سرمایه گذاری و سیاست های پولی در منطقه یورو
|کد مقاله||سال انتشار||مقاله انگلیسی||ترجمه فارسی||تعداد کلمات|
|24833||2002||19 صفحه PDF||سفارش دهید||محاسبه نشده|
Publisher : Elsevier - Science Direct (الزویر - ساینس دایرکت)
Journal : Journal of Banking & Finance, Volume 26, Issue 11, November 2002, Pages 2111–2129
This paper analyses the effects of a change in monetary policy on firms’ investment in Germany, France, Italy and Spain using a data set which provides aggregated balance sheet and profit and loss account data for 17 different industries and three different size classes. The main findings are twofold. First, in each of the four countries a change in the user cost of capital, which in turn is affected by interest rates, has both statistically and economically significant effects on investment. Second, while the average interest rate on debt is generally higher for small firms than for large firms, there is little evidence that the effects of monetary policy on small firms are larger.
A good understanding of the monetary transmission mechanism in the euro area is essential for the efficient implementation of the ECB’s single monetary policy. While there is a large literature which focuses on the macroeconomic effects of a change in policy-controlled interest rates in the various euro area countries (Kieler and Saarenheimo, 1998), much less comparative work has been done based on microeconomic evidence. Nevertheless, such evidence is important for at least two reasons. First, it has proven to be very difficult to find significant interest rate effects on investment using aggregate data (Blanchard, 1986). Using the cross-sectional variation in disaggregated data, it may be easier to empirically identify such interest rate effects. For the euro area there is hardly any microeconomic evidence on the elasticity of investment with respect to the user cost of capital.2 Most of the studies that estimate Euler equations of investment postulate a production function that is homogenous of degree one and therefore impose a unit elasticity without testing it.3 Second, it has been argued that differences in financial systems could lead to asymmetries in the transmission as some countries are more affected by financial accelerator phenomena than others.4 Typically, such transmission channels imply that monetary policy has distributional effects, which can only be tested using disaggregated data. In this paper we analyse industry-specific investment behaviour in the four largest countries of the euro area (i.e. Germany, France, Italy and Spain) using a semi-aggregate data set on firms’ balance sheets assembled by the European Commission. The data comprises 17 industries (both manufacturing and services) for each country. For each industry we have disaggregated balance sheet information for three different firm-size classes bringing the total number to 51 “representative industries”. Starting from a neoclassical model for investment, we first examine the elasticity of investment with respect to the user cost of capital, we then examine the effects of an interest rate change on the user cost of capital. Finally, we also study to what extent the strength of the effect of monetary policy on industry investment is related to the size of the firms within the industry. The contribution of this paper is threefold. First, we use a consistent data set and methodology to estimate investment equations for the four largest countries of the euro area. This increases the comparability of the results across countries. Moreover, these four countries cover around 80% of total euro area GDP. Second, while most studies that estimate the effect of changes in the user cost of capital on investment focus on variations in tax rates, this paper is the first one to use a time and industry varying interest rate on debt to build firm-specific measures of the user cost of capital. We find a significant negative effect of the user cost on investment in all four countries. While the short-term dynamics differs across countries, it is striking that the long-run parameters are quite similar. The long-run elasticities of the capital stock with respect to both sales and the user cost are not significantly different from 1, implying that a simple Cobb–Douglas specification of the production function cannot be rejected. This result is in stark contrast with the large literature on aggregate investment functions (Blanchard, 1986) and with one of the major arguments of proponents of the credit channel that the empirical evidence on a sizable impact of the user cost on investment is very weak (Bernanke and Gertler, 1995). Our results are in line with the conclusion of Hasset and Hubbard (1997) that recent empirical research on the sensitivity of investment to the user cost with microdata has resulted in substantial estimates of the elasticity ranging from −0.5 to −1.5 While these studies refer to the US economy, we show that the long-run elasticity of the capital stock with respect to the user cost also fall in this range for the four largest countries of the euro area. Third, we are one of the few studies to use microlevel data to test whether, as suggested by the credit channel, the external finance premium paid by small firms reacts to changes in monetary policy.6 While there is a relatively large literature which tests the effects of financing constraints on investment in countries of the euro area, only a few studies directly address to what extent liquidity constraints interact with the stance of monetary policy.7In this paper, we use firm-specific interest rates to examine financial accelerator phenomena. Although we find that the interest rate paid by small firms is on average higher than that paid by larger firms, we do not find evidence that it is also more sensitive to changes in market interest rates. Similarly, the investment by small firms does not appear to be more sensitive to changes in the user cost of capital. These two results cast some doubt on whether the financial accelerator has played an important role in the link between interest rate changes and investment in Germany, France, Italy and Spain over the sample period. The rest of the paper is structured as follows. In the next section we briefly describe the model we estimate. We follow the derivation of a neoclassical investment model as in Hall et al. (1999). In Section 3 we describe the data we use. We also explain how we construct our measure of the user cost of capital and describe the other variables used in the regressions. Section 4 contains the main estimation results. First, we report the estimate of the basic neoclassical investment model. Next, we analyse how the firm-specific interest rates are affected by changes in market interest rates. Finally, we test whether the elasticity of investment with respect to the user cost of capital depends on the size of the firms. Finally, we present the main conclusions in Section 5.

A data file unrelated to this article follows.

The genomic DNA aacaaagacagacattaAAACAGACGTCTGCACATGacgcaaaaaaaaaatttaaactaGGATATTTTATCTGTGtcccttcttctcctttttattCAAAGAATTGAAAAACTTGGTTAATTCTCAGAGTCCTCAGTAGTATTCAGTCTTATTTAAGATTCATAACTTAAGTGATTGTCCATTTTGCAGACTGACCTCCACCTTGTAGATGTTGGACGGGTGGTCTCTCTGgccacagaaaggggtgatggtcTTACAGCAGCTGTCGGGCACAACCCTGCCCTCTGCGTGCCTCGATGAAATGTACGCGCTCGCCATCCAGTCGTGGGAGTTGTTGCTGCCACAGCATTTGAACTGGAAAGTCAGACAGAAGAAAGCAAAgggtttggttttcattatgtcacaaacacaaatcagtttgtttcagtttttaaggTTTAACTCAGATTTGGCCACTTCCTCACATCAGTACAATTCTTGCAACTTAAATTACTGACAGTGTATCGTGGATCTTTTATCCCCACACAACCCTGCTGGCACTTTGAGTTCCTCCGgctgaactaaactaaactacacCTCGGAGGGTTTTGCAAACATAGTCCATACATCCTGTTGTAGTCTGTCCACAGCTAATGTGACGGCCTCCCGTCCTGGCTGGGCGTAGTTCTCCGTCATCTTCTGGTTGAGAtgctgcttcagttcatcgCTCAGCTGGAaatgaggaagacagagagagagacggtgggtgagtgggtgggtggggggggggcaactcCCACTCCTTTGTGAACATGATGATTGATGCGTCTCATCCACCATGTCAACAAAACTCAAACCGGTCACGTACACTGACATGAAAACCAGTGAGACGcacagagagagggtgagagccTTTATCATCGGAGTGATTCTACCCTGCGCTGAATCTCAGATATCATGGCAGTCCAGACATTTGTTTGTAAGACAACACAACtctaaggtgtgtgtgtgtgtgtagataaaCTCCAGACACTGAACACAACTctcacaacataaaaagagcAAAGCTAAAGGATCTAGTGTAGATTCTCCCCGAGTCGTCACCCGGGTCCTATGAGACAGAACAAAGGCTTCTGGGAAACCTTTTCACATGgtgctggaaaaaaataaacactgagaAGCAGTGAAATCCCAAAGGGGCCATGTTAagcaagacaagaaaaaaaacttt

نتیجه گیری انگلیسی
In this paper we have analysed the effects of a change in the user cost of capital and of sales on firms’ investment in Germany, France, Italy and Spain using a data set which provides aggregated balance sheet and profit and loss account data for 17 different industries and three different size classes. Our main findings are twofold. First, in each of the four countries a change in the user cost of capital has both statistically and economically significant effects on investment. The long-run effect of changes in the user cost on the capital stock does not reject a Cobb–Douglas production technology. We obtain a somewhat higher and more significant user cost elasticity than what is usually obtained with panels of individual firm-level data where mostly tax changes are used to identify changes in the user cost. In part, our stronger results could also be due to the fact that the data we use are actually for “representative firms” for which some of the measurement problems typical of panels are averaged out. Overall, the effects of the user cost on investment suggest that the interest rate channel of monetary policy is operative in the euro area. Changes in the level of interest rates have an impact on firms’ investment through the user cost of capital. Second, while the average interest paid by small firms is significantly larger than the average interest paid by large firms, there is no evidence that the premium paid by small firms reacts to changes in the interest rate. There is also no evidence that investment of small firms is more sensitive to the user cost of capital than investment of large firms. These findings put some doubt on the possibility that financial accelerator phenomena play an important role in the transmission mechanism of monetary policy for the large countries of the euro area during the sample period. However, a number of drawbacks of the data we used need to be kept in mind. First, the data does not allow to test for distributional effects of monetary policy among the firms within each size class. Second, our measure of the cost of debt is an average interest rate rather than the marginal cost of debt.